People are leaping over the edge because they feel duped on the issue. It's sort of like studying for two weeks to ace a big exam, only to find out that the person sitting next to you copied all your answers. Maybe that person isn't a "bad" person. Maybe they had something going on that put them on the edge of desperation. Maybe they just don't have what it takes to succeed in the class no matter how hard they try. Or maybe they are just ****ing lazy. No matter how you slice and dice it, it isn't fair to you who got the A, and more importantly it isn't fair to the rest of the class. Disability insurance is meant to be for people who are physically unable to work, and treatment that would allow them to work isn't possible. That's it. It isn't meant to be a cop out for those who have been "left behind" in the labor force. Also, being "unable to keep up" with a changing job market isn't a justification for pretending to be "disabled." That isn't the purpose of the program. Period.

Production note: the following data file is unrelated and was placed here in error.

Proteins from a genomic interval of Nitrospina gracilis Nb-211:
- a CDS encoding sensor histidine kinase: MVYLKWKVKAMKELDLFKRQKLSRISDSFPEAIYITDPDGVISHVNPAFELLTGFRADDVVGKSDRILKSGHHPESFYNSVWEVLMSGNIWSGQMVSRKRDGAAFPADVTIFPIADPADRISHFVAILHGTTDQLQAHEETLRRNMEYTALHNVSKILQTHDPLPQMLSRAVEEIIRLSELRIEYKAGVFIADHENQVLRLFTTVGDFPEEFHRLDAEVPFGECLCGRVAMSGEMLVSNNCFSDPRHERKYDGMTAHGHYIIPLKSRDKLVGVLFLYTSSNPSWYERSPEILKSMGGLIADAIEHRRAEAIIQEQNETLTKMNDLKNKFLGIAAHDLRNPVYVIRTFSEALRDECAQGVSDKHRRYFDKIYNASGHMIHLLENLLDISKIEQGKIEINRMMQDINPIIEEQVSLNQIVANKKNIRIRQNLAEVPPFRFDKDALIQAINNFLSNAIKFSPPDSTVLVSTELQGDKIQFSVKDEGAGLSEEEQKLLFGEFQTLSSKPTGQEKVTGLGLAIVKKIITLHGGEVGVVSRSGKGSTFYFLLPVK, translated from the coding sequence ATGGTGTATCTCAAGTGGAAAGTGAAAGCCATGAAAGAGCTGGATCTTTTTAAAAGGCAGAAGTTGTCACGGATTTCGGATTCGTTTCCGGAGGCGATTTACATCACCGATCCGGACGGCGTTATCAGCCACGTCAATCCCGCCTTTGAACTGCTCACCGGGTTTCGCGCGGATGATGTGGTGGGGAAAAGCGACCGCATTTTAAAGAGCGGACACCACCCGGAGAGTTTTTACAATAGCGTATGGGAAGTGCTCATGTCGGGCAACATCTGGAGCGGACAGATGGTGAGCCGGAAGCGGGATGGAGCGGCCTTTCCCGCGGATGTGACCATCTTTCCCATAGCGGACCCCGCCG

Lastly, it would be a flawed (by design) study to see how many people are "abusing" disability benefits when the qualifications for disability benefits are not well defined. That is my point, maybe you only find half of 1% of blatant fraud within the system, but that would be completely ignoring the number of people who "legitimately" qualified due to either ambiguous standards or exaggerated hardships. The rule changes need to come first as a proactive measure rather then a reactive one to some "study" that was flawed before it was even conducted.
Overall, it seems you think this is an issue, you are just skeptical of it being a "big" issue.
(BTW, no its not that they are just "getting older" considering all the statistics in the article are strictly about the working aged on disability.)